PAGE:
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do laws make you honest

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posted on Mar, 16 2007 @ 07:31 PM
the title says it in a nut shell: do laws make you honest , make you a good person. do laws have force , that is to say can a law make you do something you don't want to? it's a silly question but when you see some of the laws that are proposed and passed you have to believe that someone believes it. speed laws, gun laws, and drug laws have any of these really reduced the use of the laws subject, if not then are they really just control issues. if we pass this law and it does not work and things that were supposed to be better after the laws aren't then we need a more restrictive law and a more restrictive law ad infinitum till you have lots of laws and no rights and a bunch of criminals that are even more empowered by the restrictions on the honest citizens.

posted on Mar, 16 2007 @ 07:45 PM
I honestly beleive laws do not make people honest. If people were honest there would be no need for laws

Laws garauntee dishonesty.

No law can be black and white. sometimes people just get into bad situations and make poor choices. wether that should be agianst the law is highly questionable, it sounds more like a learning experience.

Iv'e done a lot of things that the "law" might consider wrong, but iv'e also avoided a lot of situations that i knew were wrong weather it was lawful or not.

There should be laws that protect people from being purposely attacked by others for what ever reason, but that is it.

consumption should not be viewed by the law, i dont care about medical costs. i dont want to get into the arguement of alcohol vs marijuanna, but nuff said, its a joke.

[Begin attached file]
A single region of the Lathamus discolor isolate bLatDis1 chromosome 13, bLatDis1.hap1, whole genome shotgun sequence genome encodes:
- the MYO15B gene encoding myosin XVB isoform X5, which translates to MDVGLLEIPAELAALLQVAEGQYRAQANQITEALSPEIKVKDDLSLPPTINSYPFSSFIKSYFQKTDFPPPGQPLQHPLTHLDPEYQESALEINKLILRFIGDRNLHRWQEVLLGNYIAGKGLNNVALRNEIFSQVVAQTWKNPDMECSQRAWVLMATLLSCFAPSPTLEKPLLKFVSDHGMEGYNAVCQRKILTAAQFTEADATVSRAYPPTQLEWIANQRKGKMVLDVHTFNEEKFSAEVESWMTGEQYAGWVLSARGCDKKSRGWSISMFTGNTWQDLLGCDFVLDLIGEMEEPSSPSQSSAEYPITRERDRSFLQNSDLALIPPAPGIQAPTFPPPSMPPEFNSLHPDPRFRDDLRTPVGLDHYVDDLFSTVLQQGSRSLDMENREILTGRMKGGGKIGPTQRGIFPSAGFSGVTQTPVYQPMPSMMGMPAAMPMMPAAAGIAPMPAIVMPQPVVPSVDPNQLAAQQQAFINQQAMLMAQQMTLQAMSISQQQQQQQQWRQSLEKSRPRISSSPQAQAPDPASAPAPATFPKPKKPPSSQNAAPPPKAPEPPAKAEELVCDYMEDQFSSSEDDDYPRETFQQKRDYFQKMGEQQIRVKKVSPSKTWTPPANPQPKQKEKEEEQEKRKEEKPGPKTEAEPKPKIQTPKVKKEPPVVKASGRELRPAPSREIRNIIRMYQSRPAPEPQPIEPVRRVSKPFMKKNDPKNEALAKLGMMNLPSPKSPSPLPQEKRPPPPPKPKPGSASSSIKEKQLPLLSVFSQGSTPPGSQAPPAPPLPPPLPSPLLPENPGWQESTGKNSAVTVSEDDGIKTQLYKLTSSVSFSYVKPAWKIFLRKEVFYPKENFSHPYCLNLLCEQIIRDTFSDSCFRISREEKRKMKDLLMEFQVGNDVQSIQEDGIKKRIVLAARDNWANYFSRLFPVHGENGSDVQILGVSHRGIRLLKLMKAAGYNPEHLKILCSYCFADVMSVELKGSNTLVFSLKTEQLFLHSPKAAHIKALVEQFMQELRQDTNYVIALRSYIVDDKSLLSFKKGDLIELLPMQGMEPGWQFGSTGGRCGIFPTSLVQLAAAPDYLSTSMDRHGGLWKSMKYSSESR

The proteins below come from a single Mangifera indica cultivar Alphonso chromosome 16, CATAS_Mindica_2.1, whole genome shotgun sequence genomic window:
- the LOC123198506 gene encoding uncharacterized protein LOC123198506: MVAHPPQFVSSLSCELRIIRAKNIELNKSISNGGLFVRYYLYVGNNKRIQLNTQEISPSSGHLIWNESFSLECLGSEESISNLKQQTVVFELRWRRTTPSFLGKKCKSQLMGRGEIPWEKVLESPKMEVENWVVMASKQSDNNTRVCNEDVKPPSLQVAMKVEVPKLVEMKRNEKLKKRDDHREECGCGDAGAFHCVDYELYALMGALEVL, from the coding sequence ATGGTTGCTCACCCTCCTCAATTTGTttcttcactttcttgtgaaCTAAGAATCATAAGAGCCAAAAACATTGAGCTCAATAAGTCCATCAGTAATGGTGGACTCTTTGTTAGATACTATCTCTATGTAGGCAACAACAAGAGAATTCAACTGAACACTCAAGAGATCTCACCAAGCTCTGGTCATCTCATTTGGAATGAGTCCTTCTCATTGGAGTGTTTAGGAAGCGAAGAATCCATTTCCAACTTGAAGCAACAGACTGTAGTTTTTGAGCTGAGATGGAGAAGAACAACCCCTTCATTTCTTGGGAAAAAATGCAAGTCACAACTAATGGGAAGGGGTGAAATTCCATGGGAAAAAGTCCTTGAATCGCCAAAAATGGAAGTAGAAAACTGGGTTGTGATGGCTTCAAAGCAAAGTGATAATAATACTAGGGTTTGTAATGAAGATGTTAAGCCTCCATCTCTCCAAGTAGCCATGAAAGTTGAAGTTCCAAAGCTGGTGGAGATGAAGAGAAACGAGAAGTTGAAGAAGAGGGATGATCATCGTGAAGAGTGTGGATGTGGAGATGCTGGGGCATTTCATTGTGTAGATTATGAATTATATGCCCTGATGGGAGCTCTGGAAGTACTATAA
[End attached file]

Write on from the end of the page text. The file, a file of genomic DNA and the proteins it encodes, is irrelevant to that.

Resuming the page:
And im sick of seing signs everywhere telling me how to go about my day.
everywhere i look, there is another sign telling me what to do next.

common curtiousy mixed with the courage to stand up for what is right, and that is all the law you need.

posted on Mar, 16 2007 @ 07:59 PM
i guess what I'm getting at is that most people are basically good or at least not bad enough to do thing that will cause them a hassle. even if most laws did not exist then a lot of thing that are against the law would not be done anyway, so if that's the case ( and it may not be ) then what's the purpose of all the laws if not an effort to gain control step at a time, and yes i feel you need laws if only to keep a check on emotions in some situations , i just question the reasons behind some of the control laws speed, gun, drug, and ect...
note: I'm no expert on law or human behaviour even though that is the case i have been in law enforcement in the past. i got out because i disagree on a whole range of laws that are inflicted on the public that do little to increase safety and much to degrade the rights of the people.

posted on Mar, 16 2007 @ 10:22 PM
I think that this really sums up the matter:

When men are pure, laws are useless; when men are corrupt, laws are broken.
- Benjamin Disraeli
British politician (1804 - 1881)

Let us not forget our Founding Fathers:

Samuel Adams, “We may look up to Armies for our Defence, but Virtue is our best Security. It is not possible that any State should long remain free, where Virtue is not supremely honored.”

John Adams, “Our Constitution was made only for a moral and religious people. It is wholly inadequate to the government of any other.”


Society requires both freedom and virtue to flourish, and neither cause will be helped by playing them off against each other. Ultimately neither is likely to survive without the other.

“...a democratic republic requires a citizenry capable of exercising the kind of self-restraint and public-mindedness that would permit freedom to flourish. One of the great contributions of the American Founders was to articulate a modern understanding of ‘virtue’ grounded in a realistic assessment of human nature, which recognized that certain primary institutions played an essential role in fostering and stimulating those ‘virtues.’ In so doing, the Founders neither deified nor degraded human beings, but concentrated on the notion that a broad spectrum of potential motivations drive human behavior, there being no simple ‘nature of man,’ either good or evil.

Google Search: Freedom Sustained by Virtue

[edit on 2007/3/16 by GradyPhilpott]


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